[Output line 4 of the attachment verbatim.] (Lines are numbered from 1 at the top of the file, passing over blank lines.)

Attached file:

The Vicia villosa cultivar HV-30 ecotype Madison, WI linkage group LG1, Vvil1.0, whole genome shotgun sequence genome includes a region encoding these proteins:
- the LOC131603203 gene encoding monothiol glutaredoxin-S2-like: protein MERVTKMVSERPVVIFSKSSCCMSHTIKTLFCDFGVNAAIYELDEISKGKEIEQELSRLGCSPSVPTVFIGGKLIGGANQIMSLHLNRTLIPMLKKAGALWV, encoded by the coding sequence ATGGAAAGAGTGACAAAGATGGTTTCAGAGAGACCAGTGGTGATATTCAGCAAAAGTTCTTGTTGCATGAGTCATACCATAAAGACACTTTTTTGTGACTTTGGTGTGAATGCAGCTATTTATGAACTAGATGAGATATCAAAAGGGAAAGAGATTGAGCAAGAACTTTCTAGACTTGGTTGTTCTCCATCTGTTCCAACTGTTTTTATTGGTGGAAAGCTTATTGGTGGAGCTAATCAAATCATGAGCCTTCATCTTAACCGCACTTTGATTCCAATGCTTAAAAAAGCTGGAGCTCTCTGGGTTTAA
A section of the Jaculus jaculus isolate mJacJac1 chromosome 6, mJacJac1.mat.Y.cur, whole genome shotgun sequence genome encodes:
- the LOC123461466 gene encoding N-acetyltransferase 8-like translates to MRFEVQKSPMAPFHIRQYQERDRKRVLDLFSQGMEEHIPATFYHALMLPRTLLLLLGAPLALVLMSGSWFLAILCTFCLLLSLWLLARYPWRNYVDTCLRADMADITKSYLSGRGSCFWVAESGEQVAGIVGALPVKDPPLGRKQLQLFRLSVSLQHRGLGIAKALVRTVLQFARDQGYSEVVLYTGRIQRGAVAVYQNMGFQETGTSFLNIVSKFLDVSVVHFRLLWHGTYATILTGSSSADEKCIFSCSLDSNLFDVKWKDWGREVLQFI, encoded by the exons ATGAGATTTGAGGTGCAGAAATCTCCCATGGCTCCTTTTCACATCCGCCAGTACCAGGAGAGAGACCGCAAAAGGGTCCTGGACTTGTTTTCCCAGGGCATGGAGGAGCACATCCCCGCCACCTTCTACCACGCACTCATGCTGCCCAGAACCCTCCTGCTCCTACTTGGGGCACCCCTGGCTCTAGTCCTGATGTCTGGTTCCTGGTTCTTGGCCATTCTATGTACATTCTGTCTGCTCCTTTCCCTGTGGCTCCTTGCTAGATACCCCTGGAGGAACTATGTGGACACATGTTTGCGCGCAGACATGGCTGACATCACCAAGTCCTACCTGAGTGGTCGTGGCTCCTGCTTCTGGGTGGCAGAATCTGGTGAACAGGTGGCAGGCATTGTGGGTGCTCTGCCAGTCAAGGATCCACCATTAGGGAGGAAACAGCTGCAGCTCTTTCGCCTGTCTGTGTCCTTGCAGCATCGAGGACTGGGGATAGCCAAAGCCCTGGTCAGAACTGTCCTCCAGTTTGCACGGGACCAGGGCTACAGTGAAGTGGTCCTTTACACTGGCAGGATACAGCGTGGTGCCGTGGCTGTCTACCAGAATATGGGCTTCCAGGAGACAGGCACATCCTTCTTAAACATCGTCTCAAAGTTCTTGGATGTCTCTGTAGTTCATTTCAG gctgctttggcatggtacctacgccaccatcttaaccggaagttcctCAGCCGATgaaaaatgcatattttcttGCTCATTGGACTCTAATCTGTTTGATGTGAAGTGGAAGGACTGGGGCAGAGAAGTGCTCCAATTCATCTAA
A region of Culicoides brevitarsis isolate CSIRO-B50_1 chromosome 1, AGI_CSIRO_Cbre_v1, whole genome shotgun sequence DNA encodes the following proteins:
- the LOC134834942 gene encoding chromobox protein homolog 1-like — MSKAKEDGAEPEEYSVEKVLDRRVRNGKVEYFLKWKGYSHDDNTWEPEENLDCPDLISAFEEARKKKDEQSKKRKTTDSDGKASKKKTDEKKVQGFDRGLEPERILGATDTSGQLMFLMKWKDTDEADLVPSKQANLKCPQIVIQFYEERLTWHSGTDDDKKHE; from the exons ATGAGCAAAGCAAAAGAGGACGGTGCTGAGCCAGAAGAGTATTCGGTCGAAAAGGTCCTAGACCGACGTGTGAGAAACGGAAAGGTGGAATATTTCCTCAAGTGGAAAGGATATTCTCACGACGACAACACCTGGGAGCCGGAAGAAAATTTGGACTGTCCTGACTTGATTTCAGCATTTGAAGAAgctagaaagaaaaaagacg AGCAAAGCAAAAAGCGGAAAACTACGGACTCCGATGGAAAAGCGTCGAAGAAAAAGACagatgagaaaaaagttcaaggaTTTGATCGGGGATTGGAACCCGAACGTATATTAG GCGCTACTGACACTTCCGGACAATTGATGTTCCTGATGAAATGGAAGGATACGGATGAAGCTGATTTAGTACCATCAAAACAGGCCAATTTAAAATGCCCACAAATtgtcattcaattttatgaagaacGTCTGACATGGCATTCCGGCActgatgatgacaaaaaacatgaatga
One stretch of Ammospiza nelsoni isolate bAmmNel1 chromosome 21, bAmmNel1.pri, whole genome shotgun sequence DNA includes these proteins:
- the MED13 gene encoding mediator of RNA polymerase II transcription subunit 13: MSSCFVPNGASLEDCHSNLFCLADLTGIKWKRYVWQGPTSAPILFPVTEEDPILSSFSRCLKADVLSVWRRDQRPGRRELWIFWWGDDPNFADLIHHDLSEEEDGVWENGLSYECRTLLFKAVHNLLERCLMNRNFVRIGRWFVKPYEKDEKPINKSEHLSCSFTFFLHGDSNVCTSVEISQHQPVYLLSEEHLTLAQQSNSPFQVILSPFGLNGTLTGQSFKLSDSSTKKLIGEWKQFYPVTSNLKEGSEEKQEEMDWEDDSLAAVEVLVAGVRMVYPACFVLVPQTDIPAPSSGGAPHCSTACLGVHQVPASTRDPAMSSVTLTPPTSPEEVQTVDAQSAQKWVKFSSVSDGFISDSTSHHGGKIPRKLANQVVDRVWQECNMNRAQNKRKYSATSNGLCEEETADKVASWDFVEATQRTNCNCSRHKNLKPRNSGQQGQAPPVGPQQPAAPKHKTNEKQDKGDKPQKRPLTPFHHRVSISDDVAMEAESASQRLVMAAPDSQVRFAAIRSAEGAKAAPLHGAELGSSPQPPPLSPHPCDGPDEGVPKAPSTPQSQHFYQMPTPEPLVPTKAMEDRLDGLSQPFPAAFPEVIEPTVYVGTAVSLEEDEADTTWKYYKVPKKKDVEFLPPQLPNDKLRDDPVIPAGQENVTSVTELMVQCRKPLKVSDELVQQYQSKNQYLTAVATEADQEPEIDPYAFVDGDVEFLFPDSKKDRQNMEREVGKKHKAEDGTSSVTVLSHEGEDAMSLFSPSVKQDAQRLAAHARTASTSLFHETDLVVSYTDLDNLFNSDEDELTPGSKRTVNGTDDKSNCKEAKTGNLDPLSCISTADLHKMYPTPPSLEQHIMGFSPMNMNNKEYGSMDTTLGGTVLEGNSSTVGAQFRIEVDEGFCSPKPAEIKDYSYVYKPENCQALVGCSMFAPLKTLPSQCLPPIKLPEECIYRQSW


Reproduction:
- the LOC123461466 gene encoding N-acetyltransferase 8-like translates to MRFEVQKSPMAPFHIRQYQERDRKRVLDLFSQGMEEHIPATFYHALMLPRTLLLLLGAPLALVLMSGSWFLAILCTFCLLLSLWLLARYPWRNYVDTCLRADMADITKSYLSGRGSCFWVAESGEQVAGIVGALPVKDPPLGRKQLQLFRLSVSLQHRGLGIAKALVRTVLQFARDQGYSEVVLYTGRIQRGAVAVYQNMGFQETGTSFLNIVSKFLDVSVVHFRLLWHGTYATILTGSSSADEKCIFSCSLDSNLFDVKWKDWGREVLQFI, encoded by the exons ATGAGATTTGAGGTGCAGAAATCTCCCATGGCTCCTTTTCACATCCGCCAGTACCAGGAGAGAGACCGCAAAAGGGTCCTGGACTTGTTTTCCCAGGGCATGGAGGAGCACATCCCCGCCACCTTCTACCACGCACTCATGCTGCCCAGAACCCTCCTGCTCCTACTTGGGGCACCCCTGGCTCTAGTCCTGATGTCTGGTTCCTGGTTCTTGGCCATTCTATGTACATTCTGTCTGCTCCTTTCCCTGTGGCTCCTTGCTAGATACCCCTGGAGGAACTATGTGGACACATGTTTGCGCGCAGACATGGCTGACATCACCAAGTCCTACCTGAGTGGTCGTGGCTCCTGCTTCTGGGTGGCAGAATCTGGTGAACAGGTGGCAGGCATTGTGGGTGCTCTGCCAGTCAAGGATCCACCATTAGGGAGGAAACAGCTGCAGCTCTTTCGCCTGTCTGTGTCCTTGCAGCATCGAGGACTGGGGATAGCCAAAGCCCTGGTCAGAACTGTCCTCCAGTTTGCACGGGACCAGGGCTACAGTGAAGTGGTCCTTTACACTGGCAGGATACAGCGTGGTGCCGTGGCTGTCTACCAGAATATGGGCTTCCAGGAGACAGGCACATCCTTCTTAAACATCGTCTCAAAGTTCTTGGATGTCTCTGTAGTTCATTTCAG gctgctttggcatggtacctacgccaccatcttaaccggaagttcctCAGCCGATgaaaaatgcatattttcttGCTCATTGGACTCTAATCTGTTTGATGTGAAGTGGAAGGACTGGGGCAGAGAAGTGCTCCAATTCATCTAA